Some dry cat foods even contain proteins from vegetables rather than meat, which is definitely not ideal for your carnivorous cat. Instead, your cat needs a type of dry food that is low in carbohydrates and high in animal fats and animal proteins. While some dry food does contain an acceptable and healthy amount of carbohydrates with little to no grain or vegetable products, it is usually specialty brands.
When you are shopping for dry cat food and want to make the best choice you could possibly make, read the ingredients list. Try to minimize ingredients stemming from corn, beans, peas, rice, or potatoes. Make sure that regardless of what you choose, your focus is on the nutrients the dry cat food contains.
Another thing about these hard, dry kibble cat food is the moisture content. Cats typically drink little water throughout the day. In fact, they have a reduced thirst drive compared to other pets, meaning that they sometimes don’t feel thirsty, even when they are dehydrated. As a result of this, cats always rely on their food as a major source of their daily water intake.
Naturally, wet cat food contains a lot more water content than dry kibble. Dry food does not stimulate what your cat would eat in the wild, as even small prey will contain more moisture than dry cat foods.
In addition, extra moisture promotes kidney, bladder, and urinary tract health issues for your cats. On the other hand, prolonged dehydration can irritate your poor cat’s urinary tract and could possibly lead to kidney disease.
If you see that your cat prefers dry food and notice that they have not been drinking enough water, you can always get creative and try to sprinkle some water on their food! This is an easy way to get one of the benefits of wet food without having to upset your cat’s stomach by changing brands!
Pouring some hot water on your cat’s food and allowing it to cool will instantly make your cat more interested in their food and will make the hard kibble much easier to chew. However, it is important to remember a few small things when you are pouring water over your kitty’s dry kibble.
You should let your vet know and hear their opinion based on your cat’s age, weight, and overall health. You should also make sure not to add too much water, as the dry food can become soapy. Remember, when adding water to dry food, you are reducing the time you can leave the meal outside for your cat.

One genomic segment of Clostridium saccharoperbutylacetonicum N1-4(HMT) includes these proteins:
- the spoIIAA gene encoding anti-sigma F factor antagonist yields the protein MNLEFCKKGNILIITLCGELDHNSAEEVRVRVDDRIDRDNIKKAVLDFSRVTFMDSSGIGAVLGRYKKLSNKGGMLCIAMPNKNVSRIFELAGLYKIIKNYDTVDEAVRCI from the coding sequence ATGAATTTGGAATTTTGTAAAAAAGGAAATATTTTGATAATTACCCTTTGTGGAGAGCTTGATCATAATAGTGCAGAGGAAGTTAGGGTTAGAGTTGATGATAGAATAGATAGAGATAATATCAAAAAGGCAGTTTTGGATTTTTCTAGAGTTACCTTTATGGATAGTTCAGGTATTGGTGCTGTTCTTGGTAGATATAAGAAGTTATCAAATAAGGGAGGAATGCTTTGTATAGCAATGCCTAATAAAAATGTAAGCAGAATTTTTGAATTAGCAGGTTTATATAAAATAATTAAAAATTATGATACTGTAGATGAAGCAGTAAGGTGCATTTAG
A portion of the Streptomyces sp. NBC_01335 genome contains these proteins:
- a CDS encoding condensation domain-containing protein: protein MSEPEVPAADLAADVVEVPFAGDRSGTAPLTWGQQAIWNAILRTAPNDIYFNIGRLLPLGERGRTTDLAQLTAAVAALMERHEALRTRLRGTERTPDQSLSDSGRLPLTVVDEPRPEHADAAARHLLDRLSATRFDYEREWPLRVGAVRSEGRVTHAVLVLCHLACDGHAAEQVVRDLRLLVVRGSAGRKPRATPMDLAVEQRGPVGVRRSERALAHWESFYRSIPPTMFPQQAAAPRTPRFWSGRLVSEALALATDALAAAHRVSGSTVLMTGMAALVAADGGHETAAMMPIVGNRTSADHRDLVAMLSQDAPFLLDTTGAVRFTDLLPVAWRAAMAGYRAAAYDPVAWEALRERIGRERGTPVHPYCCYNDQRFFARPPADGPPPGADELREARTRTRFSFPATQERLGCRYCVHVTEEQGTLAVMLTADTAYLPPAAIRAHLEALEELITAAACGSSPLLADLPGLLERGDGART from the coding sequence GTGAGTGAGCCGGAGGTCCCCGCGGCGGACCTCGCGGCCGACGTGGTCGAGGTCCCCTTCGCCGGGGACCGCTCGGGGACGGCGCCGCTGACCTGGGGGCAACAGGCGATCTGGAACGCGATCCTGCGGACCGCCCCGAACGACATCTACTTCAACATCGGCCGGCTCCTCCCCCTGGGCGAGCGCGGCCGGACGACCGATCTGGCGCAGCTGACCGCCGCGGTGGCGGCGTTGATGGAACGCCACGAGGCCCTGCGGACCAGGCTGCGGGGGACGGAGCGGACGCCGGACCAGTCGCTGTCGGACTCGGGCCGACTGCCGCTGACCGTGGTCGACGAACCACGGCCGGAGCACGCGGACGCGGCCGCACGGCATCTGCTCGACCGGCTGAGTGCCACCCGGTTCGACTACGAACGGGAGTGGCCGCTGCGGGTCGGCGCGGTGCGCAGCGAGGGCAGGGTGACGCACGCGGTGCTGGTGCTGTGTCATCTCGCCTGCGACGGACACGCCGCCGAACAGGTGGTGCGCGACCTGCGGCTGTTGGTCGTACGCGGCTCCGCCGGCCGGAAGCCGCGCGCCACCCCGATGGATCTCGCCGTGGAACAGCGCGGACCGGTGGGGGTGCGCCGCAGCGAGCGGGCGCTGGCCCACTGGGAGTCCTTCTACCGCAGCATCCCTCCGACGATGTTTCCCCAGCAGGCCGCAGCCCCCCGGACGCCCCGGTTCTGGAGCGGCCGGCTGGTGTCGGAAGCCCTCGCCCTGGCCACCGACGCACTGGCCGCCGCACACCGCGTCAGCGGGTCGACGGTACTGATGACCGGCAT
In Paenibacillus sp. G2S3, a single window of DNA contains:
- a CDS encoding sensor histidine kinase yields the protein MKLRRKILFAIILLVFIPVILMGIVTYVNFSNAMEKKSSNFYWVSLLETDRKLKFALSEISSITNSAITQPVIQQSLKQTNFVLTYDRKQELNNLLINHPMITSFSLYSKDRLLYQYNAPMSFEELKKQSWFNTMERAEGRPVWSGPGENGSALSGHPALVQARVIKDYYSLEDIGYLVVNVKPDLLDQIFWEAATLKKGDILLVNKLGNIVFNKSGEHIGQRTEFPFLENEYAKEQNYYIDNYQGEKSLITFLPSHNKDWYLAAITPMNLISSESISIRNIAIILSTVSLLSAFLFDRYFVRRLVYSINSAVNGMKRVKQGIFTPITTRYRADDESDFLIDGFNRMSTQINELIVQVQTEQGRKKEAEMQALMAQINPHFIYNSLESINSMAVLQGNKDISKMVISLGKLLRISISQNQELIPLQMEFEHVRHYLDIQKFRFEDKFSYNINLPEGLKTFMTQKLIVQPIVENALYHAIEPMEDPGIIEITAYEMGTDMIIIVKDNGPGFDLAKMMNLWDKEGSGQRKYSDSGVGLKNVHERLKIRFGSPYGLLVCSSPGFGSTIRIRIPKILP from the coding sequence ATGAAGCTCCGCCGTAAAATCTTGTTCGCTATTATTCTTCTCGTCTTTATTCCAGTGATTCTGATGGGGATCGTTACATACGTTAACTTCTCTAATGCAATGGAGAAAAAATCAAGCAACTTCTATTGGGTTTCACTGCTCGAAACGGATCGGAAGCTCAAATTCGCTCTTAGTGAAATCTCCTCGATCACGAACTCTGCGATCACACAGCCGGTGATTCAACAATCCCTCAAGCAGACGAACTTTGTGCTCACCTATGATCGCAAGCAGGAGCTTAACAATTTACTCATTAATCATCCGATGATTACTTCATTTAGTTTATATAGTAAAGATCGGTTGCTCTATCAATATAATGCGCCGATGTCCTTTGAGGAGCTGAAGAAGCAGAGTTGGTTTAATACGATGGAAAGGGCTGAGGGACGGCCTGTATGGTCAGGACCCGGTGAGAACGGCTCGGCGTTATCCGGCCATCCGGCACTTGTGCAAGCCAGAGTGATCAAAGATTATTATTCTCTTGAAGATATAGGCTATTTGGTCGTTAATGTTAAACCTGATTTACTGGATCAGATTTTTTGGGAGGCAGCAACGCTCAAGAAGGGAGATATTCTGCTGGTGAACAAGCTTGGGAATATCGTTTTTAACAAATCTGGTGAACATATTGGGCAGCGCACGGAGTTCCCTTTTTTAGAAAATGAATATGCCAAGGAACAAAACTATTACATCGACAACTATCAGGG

Wet meals should never be left out for longer than 15 minutes, as bacteria could grow, spoiling your kitty’s food.
If you decide that it is crucial to change your cat’s food, it is important to change their food gradually, as cats are picky eaters and will not hesitate to reject their food and go on a hunger strike!
It doesn’t matter whether you have an older or younger kitty. It ultimately would be the best choice to offer them a portion of wet food, as well as dry food, as they will then be able to reap all the possible benefits without abrupting or changing their diet meal times completely.
When you are thinking about your cat’s health and dietary needs, you could always talk to your local veterinarian. It is easy to think you only have to contact your local vet when there is something wrong with your kitty, but your vet can also be a valuable source of wellness information too!
Your vet is in tune and has extensive knowledge about your cat’s special needs and can help you to deal with food allergies, weight problems, dental health and prolonging, and other issues that your cat’s diet could cause.
- Bio-Inappropriate: The Dangers of Dry Cat Food
- The Conscious Cat – The Truth About Dry Cat Food
- How to Soften Dry Cat Food
- How dry food is made
- The 9 Best Premium Dry Cat Foods of 2021, According to a Veterinarian
- The Truth About Dry Cat Food
- Is Dry Food Bad for Cats? – Noah’s Ark Vet